Nothing is worse when you feel tired. Your body aches, you become moody, and you lack the concentration. You can become depressed or sick leading to other physical or mental health issues.
A study with the U.S. Center for Disease Control and Prevention found about 7 to 19 percent of adults are not getting enough sleep. This equates to 50 to 70 million Americans having chronic sleep disorders. A large issue stemming from a lack of sleep is sleep deprivation.
What is Sleep Deprivation?
The National Heart, Lung and Blood Institute defines sleep deprivation as a condition that occurs if you don't get enough sleep; however, it is more broad of a category having to do with one or more of the following:
- You don't get enough sleep (sleep deprivation);
- You sleep at the wrong time of day where your body is out of sync with your internal clock;
- You don't sleep well for what your body needs; and/or
- You have a sleep disorder that prevents you from getting enough sleep or causes poor quality sleep like sleep apnea.
Like breathing, sleeping is a basic need for the body foundational for the well-being of your entire physiological make-up. With little sleep, health problems can occur that can affect productivity, concentration, or physical ailments.
Signs You are At-Risk for Sleep Deprivation:
- Working long hours or multiple jobs creating little time for a normal sleep schedule;
- Making lifestyle choices that negatively affect a consistent sleep schedule which could include abusing alcohol or drugs or not leaving enough time for sleep;
- Scheduling that conflicts with internal body clocks like shift workers, teenagers, work travel, or first responders such as a nurse; and/or
- Discovering a medical condition that prevents sleeping well such as anxiety, sleep disorders, or anxiety.
Being deprived of sleep affects more than your own self; it affects all aspects of your life. School, work, relationships, and driving all can become affected from a lack of sleep.
Sleep Deprivation's Effects Include:
- accidents due to drowsy driving or clumsiness;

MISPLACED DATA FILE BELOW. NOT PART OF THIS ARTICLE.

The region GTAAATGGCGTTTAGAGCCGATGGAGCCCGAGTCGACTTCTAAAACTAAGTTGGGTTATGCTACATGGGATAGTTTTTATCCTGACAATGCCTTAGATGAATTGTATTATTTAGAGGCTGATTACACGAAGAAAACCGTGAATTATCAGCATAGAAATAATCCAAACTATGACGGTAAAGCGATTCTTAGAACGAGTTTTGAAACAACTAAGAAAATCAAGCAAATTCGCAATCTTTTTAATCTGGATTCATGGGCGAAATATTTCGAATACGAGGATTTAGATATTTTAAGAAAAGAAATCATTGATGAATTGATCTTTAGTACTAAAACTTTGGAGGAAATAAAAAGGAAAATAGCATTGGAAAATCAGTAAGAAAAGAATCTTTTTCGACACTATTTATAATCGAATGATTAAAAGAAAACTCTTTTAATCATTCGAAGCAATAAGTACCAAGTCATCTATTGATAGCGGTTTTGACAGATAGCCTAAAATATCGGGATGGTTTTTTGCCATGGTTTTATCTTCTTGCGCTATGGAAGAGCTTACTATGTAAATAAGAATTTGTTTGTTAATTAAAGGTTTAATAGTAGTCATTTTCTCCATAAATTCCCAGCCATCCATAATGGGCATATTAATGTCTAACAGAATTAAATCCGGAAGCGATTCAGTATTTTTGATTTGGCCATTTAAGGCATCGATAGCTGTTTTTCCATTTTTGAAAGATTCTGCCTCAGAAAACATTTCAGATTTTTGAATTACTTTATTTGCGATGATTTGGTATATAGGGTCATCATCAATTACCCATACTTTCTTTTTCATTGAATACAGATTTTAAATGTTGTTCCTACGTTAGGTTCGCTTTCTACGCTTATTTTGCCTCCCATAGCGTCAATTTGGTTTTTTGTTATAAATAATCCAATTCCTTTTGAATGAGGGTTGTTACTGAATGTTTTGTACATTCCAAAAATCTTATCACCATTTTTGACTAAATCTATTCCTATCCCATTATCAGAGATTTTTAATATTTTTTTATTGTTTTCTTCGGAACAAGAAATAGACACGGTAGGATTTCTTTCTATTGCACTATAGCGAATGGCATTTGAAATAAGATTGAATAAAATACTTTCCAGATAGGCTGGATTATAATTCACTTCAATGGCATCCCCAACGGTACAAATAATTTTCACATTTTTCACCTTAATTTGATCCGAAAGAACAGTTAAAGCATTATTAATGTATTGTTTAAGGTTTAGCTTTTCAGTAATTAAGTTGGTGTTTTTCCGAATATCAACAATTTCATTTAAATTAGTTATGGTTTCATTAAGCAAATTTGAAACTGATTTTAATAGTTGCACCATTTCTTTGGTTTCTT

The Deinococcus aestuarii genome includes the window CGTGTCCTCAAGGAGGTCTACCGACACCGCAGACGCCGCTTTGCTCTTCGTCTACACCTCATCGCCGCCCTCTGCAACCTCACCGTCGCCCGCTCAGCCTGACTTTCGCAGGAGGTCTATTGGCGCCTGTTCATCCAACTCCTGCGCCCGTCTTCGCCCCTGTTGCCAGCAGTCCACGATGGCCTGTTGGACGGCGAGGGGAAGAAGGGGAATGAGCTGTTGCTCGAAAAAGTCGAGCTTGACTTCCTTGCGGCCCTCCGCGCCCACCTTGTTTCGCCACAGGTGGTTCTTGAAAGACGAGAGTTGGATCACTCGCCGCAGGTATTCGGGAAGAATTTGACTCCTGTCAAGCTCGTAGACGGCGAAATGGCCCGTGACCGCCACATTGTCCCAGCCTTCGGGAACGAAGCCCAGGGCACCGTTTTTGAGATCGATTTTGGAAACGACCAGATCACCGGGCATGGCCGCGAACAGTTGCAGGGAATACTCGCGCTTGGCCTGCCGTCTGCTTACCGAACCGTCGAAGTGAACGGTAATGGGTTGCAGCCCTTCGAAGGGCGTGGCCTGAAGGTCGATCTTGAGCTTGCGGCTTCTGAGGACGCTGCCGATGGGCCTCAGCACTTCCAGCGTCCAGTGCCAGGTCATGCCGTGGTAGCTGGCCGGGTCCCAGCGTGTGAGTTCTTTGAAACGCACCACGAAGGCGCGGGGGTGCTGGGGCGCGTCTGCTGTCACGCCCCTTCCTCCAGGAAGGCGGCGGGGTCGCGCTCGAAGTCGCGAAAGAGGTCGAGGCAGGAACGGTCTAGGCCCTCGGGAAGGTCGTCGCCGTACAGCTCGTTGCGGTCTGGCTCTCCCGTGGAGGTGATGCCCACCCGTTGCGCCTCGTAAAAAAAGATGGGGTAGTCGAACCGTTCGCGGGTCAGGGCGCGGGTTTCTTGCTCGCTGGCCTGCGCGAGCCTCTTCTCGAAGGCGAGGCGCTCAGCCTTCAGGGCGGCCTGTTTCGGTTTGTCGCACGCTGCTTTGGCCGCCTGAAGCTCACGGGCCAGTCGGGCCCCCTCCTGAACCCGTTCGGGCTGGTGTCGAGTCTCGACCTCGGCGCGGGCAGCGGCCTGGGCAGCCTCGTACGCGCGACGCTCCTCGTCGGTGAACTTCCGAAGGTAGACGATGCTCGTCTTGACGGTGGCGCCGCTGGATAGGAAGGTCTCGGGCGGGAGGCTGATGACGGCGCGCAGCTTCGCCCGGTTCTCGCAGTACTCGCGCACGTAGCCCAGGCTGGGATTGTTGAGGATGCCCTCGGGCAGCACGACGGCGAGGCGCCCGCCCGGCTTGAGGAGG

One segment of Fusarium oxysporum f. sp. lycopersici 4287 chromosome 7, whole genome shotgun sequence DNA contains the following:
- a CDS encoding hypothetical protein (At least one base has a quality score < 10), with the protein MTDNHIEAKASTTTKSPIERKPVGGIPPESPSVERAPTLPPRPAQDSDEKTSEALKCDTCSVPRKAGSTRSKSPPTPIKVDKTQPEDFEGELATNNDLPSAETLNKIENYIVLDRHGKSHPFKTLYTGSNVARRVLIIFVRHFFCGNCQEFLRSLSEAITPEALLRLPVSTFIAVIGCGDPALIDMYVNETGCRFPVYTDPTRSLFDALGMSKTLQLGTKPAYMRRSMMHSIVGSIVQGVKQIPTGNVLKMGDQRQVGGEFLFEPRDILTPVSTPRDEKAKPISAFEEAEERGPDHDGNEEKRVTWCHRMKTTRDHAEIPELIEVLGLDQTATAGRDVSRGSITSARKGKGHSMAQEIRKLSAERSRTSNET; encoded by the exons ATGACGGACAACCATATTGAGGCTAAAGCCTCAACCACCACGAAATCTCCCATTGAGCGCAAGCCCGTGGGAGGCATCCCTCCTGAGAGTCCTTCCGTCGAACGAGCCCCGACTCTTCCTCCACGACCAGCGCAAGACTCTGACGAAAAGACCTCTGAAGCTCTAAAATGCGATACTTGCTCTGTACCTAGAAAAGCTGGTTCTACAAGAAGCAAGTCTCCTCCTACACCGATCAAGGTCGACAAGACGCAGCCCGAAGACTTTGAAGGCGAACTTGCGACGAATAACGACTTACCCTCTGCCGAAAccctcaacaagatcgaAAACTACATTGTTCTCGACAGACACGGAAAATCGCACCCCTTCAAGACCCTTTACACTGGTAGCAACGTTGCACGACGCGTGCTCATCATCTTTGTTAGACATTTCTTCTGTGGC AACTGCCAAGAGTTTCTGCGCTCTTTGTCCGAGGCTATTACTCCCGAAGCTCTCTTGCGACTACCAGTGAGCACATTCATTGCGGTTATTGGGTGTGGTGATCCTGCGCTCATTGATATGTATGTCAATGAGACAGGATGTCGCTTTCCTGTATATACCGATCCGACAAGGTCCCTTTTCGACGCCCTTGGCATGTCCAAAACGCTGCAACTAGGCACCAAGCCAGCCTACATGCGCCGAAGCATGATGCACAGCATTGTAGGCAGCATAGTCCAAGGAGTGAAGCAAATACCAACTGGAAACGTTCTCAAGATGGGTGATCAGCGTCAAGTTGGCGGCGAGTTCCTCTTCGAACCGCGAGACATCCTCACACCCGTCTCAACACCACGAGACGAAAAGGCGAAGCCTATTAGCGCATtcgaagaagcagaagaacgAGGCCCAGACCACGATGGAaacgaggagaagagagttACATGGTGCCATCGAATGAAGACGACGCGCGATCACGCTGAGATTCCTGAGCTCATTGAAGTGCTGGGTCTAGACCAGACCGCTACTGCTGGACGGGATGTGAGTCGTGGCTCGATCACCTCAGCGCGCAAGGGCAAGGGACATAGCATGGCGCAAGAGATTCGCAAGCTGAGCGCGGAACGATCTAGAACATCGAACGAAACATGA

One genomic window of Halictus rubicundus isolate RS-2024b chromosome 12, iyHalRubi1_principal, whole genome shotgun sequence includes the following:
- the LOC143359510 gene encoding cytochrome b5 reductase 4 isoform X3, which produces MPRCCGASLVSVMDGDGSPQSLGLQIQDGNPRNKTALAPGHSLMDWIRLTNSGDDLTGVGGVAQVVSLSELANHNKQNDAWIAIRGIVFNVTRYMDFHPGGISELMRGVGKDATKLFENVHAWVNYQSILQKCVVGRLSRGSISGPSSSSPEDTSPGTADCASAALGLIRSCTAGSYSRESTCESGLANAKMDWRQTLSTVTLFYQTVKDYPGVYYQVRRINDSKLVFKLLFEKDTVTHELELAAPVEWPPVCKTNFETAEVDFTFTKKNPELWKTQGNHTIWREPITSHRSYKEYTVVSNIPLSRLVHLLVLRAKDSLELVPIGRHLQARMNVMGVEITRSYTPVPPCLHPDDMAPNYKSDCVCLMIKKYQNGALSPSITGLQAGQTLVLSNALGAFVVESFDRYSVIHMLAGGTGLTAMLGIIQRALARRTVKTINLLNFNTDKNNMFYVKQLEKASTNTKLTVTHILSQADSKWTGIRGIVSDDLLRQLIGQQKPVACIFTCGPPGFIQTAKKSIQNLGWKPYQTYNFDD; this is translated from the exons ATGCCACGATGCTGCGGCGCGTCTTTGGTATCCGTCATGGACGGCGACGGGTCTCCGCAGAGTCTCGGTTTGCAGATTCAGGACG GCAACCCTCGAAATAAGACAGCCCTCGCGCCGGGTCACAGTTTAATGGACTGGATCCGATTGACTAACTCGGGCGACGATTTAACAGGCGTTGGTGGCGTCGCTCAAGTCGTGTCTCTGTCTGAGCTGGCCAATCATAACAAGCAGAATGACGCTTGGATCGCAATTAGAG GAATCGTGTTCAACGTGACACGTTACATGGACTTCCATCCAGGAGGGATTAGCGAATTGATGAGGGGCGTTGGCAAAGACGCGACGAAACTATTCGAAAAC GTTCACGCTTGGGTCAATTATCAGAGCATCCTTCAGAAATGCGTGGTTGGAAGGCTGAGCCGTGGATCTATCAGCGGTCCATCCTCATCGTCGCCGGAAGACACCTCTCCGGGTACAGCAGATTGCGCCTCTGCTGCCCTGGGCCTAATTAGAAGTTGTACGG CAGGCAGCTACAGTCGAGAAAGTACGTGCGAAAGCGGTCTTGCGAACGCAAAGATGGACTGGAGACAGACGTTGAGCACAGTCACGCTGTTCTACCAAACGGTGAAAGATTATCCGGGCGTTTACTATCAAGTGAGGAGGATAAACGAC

- mood swings that can lead to anxiety or depression;
- long or short-term memory could be affected by not allowing your brain to rest;
- thinking or concentrating at work or in the classroom;
- a weakened immunity producing a virus such as the cold or the flu;
- health conditions like high blood pressure or a risk for diabetes; and/or
- weight gain due to a chemical imbalance in the brain.
If you find yourself dozing off while reading, watching tv, talking to someone, sitting in the classroom, or in traffic, sleep deprivation may be the reason. The best course of action is to start journaling when you find yourself falling asleep or dozing off.
Many people report an improved mood and a better memory, greater mindfulness and reduced stress. At the same time, research has shown journaling to reduce symptoms in cancer patients and improve patient health after a heart attack.
What to Track for Your Doctor:
- Wake up and bedtime
- The last time and meal you last ate
- The season and room temperature
- How tired you were at work
- The last drink you took (water, caffeine)
- Any medications you took
- Time of day and amount of exercise during the day
If you do not know where to start, writing prompts can be a good place to start if you are stuck. For example:
- I can’t sleep because I’m worried about…
- Today I felt…
- In life right now, I feel...
- I can’t sleep because tomorrow I have to…
- I can’t sleep because I’m thinking about how to fix…
- I can’t sleep because I’m mad about…
- I wish I would have ____ today...
- I can’t sleep because I have an idea about…
If you have never been diagnosed or seen a doctor over your sleep deprivation, consider contacting The Alaska Sleep Clinic for a free 10-minute phone call with a sleep educator who can help determine if a sleep study is necessary or if a consultation with our sleep specialist needs to be scheduled.